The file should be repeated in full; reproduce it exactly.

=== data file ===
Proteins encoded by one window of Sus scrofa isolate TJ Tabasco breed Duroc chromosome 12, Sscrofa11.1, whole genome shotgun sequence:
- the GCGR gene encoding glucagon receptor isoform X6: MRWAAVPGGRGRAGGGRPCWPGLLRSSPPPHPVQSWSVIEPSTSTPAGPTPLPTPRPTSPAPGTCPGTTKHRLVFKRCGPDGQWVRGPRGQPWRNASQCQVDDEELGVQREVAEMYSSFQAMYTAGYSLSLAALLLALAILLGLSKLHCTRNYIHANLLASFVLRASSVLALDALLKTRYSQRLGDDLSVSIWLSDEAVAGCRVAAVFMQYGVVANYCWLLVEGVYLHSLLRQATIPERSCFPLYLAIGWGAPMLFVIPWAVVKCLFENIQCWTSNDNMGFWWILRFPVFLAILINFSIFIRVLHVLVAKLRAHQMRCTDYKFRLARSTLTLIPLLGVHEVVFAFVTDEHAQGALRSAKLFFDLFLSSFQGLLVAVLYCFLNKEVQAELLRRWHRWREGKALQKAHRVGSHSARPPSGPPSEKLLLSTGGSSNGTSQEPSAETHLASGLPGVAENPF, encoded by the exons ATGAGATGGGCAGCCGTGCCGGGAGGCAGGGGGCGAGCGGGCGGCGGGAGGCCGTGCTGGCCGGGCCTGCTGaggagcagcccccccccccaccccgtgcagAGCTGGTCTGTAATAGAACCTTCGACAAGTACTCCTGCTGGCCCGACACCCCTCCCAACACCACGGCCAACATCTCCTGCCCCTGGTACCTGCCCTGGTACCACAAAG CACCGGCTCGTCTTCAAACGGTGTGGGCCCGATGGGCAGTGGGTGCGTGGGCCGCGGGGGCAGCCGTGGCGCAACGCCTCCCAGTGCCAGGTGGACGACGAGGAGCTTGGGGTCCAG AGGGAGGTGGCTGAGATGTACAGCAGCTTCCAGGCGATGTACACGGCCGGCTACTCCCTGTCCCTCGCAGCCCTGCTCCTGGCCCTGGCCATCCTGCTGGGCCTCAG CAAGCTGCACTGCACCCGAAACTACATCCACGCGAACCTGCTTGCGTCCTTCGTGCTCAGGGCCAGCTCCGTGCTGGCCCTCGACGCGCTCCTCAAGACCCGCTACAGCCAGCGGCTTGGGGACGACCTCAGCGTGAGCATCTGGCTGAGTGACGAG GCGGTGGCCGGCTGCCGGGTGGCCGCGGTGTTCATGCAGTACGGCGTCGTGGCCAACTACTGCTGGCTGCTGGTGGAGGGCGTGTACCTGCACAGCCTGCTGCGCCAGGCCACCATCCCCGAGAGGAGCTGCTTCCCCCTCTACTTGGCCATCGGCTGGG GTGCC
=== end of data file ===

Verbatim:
Proteins encoded by one window of Sus scrofa isolate TJ Tabasco breed Duroc chromosome 12, Sscrofa11.1, whole genome shotgun sequence:
- the GCGR gene encoding glucagon receptor isoform X6: MRWAAVPGGRGRAGGGRPCWPGLLRSSPPPHPVQSWSVIEPSTSTPAGPTPLPTPRPTSPAPGTCPGTTKHRLVFKRCGPDGQWVRGPRGQPWRNASQCQVDDEELGVQREVAEMYSSFQAMYTAGYSLSLAALLLALAILLGLSKLHCTRNYIHANLLASFVLRASSVLALDALLKTRYSQRLGDDLSVSIWLSDEAVAGCRVAAVFMQYGVVANYCWLLVEGVYLHSLLRQATIPERSCFPLYLAIGWGAPMLFVIPWAVVKCLFENIQCWTSNDNMGFWWILRFPVFLAILINFSIFIRVLHVLVAKLRAHQMRCTDYKFRLARSTLTLIPLLGVHEVVFAFVTDEHAQGALRSAKLFFDLFLSSFQGLLVAVLYCFLNKEVQAELLRRWHRWREGKALQKAHRVGSHSARPPSGPPSEKLLLSTGGSSNGTSQEPSAETHLASGLPGVAENPF, encoded by the exons ATGAGATGGGCAGCCGTGCCGGGAGGCAGGGGGCGAGCGGGCGGCGGGAGGCCGTGCTGGCCGGGCCTGCTGaggagcagcccccccccccaccccgtgcagAGCTGGTCTGTAATAGAACCTTCGACAAGTACTCCTGCTGGCCCGACACCCCTCCCAACACCACGGCCAACATCTCCTGCCCCTGGTACCTGCCCTGGTACCACAAAG CACCGGCTCGTCTTCAAACGGTGTGGGCCCGATGGGCAGTGGGTGCGTGGGCCGCGGGGGCAGCCGTGGCGCAACGCCTCCCAGTGCCAGGTGGACGACGAGGAGCTTGGGGTCCAG AGGGAGGTGGCTGAGATGTACAGCAGCTTCCAGGCGATGTACACGGCCGGCTACTCCCTGTCCCTCGCAGCCCTGCTCCTGGCCCTGGCCATCCTGCTGGGCCTCAG CAAGCTGCACTGCACCCGAAACTACATCCACGCGAACCTGCTTGCGTCCTTCGTGCTCAGGGCCAGCTCCGTGCTGGCCCTCGACGCGCTCCTCAAGACCCGCTACAGCCAGCGGCTTGGGGACGACCTCAGCGTGAGCATCTGGCTGAGTGACGAG GCGGTGGCCGGCTGCCGGGTGGCCGCGGTGTTCATGCAGTACGGCGTCGTGGCCAACTACTGCTGGCTGCTGGTGGAGGGCGTGTACCTGCACAGCCTGCTGCGCCAGGCCACCATCCCCGAGAGGAGCTGCTTCCCCCTCTACTTGGCCATCGGCTGGG GTGCC